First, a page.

# Photometry of WZ Sge at RIT Observatory: August 5, 2001 UT

#### Revised version 2: 8/8/2001

I have re-run the ensemble solution after removing 4 bad frames, and then removed outliers for WZ Sge due to double detections in 4 other frames. The revised data file includes a description of these changes in the header.
MWR

On the night of August 5, 2001 UT, Michael Richmond used the RIT Observatory's 10-inch Meade LX200 telescope to monitor WZ Sge. Susan Brown visited in the early evening to help. All exposures were taken without the focal reducer, through a B-band filter, onto an SBIG ST-8 CCD camera. Each exposure was 20 seconds long. Due to the design of the SBIG software, the time of each exposure is accurate only to +/- 1 second. The field of view was about 17 by 12 arcminutes; a typical example is shown below:

We subtracted dark current from the images and divided by a median twilight sky flatfield. We ran software to detect all stars more than 4 sigma above the sky, then measured the light from each star within a circular aperture of radius 8.8 arcseconds.

The night was clear, but a nearly full moon was only 25 degrees or so from the field. No moonlight fell on the telescope's aperture, but the background sky levels were much higher than usual. Roughly one in seven exposures was slightly trailed, due to a irregularity in the telescope's worm gear. We have not removed those slightly trailed data from our measurements.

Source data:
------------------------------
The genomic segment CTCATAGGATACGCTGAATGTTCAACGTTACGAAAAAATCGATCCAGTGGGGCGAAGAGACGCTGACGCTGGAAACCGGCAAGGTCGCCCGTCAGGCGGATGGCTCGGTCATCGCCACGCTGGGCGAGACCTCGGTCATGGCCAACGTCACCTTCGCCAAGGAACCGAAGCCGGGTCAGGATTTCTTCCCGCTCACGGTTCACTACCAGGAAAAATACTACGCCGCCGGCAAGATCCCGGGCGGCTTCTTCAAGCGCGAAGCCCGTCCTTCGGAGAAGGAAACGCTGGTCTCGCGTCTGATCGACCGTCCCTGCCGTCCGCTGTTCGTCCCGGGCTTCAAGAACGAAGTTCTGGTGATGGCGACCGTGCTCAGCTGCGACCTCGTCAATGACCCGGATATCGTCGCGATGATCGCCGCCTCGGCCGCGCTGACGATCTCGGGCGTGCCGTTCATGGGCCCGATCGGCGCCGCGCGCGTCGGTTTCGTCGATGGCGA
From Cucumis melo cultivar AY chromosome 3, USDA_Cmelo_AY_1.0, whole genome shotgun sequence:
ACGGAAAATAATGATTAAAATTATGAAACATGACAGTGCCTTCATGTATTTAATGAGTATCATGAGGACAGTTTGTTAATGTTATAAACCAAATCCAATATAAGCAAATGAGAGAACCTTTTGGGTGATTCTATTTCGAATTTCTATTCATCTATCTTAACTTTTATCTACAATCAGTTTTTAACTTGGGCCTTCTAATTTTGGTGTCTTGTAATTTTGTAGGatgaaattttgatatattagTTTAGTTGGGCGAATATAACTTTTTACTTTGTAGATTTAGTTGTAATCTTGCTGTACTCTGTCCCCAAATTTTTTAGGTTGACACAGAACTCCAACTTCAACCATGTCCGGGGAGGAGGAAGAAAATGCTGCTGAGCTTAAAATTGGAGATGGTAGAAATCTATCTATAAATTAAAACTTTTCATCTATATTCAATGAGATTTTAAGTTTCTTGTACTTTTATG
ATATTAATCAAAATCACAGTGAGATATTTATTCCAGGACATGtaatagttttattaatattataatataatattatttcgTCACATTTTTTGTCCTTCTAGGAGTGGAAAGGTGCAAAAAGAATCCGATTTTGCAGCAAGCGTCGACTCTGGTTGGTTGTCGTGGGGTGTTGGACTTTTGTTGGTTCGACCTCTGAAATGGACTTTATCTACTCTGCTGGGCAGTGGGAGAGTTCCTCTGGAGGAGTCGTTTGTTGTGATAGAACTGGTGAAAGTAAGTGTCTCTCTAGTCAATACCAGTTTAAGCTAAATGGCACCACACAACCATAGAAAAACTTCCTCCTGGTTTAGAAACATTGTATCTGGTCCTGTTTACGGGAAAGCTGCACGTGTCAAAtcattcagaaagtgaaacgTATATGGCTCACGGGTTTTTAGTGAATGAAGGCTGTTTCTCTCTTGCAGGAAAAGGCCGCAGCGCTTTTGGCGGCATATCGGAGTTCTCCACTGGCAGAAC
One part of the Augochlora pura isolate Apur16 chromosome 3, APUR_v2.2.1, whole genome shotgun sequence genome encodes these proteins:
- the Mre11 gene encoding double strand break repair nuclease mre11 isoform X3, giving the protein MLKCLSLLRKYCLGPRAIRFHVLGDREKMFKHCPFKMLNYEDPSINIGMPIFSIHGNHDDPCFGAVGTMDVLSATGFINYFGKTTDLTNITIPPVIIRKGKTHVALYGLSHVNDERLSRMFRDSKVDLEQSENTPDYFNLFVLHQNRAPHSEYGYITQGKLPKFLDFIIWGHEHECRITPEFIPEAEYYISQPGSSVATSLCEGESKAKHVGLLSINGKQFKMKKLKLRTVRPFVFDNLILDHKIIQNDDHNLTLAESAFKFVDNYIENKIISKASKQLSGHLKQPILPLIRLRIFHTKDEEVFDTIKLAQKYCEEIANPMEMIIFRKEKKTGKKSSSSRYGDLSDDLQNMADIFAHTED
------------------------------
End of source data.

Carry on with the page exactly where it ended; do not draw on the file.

We worked from sunset to sunrise, gathering 850 images of the field. We fed all raw instrumental magnitudes of 118 stars on those images into a program which implemented Honeycutt's inhomogeneous ensemble photometry technique. The solution gave most weight to the bright stars "A" and "B" (marked above). The standard deviation from the mean magnitudes in the solution are shown below, as a function of differential magnitude.

The graph below reflects the revised reduction.

The solution placed the mean magnitude of star "A" = GSC 1612.1830 = HD 191083 at zero, and star "B" = HD 351517 at 1.660. The scatter for these bright stars was:

revised version

```       star   mean      stdev
A    0.0       0.014
B    1.664     0.023
```

We used star "B" as a check star to detect errors due to clouds or poor images (which clearly were present in the entire night's run). We discarded any image in which star "B" differed from its mean magnitude by more than +/- 3 times its standard deviation.

The final result is 849 measurements of WZ Sge over a span of seven and a half hours. Here is the light curve:

This is the revised version

These are the revised data -- check the header to be sure.

The file has some comments at the top, followed by data lines with 4 numbers per line, like this:

```        Jul_27.06510     2117.56510   2117.56977   0.046
```
The columns are:
1. UT day
2. Julian Date - 2,450,000
3. Heliocentric Julian Date - 2,450,000
4. differential B-band magnitude of WZ Sge (relative to star "A" = HD 191083)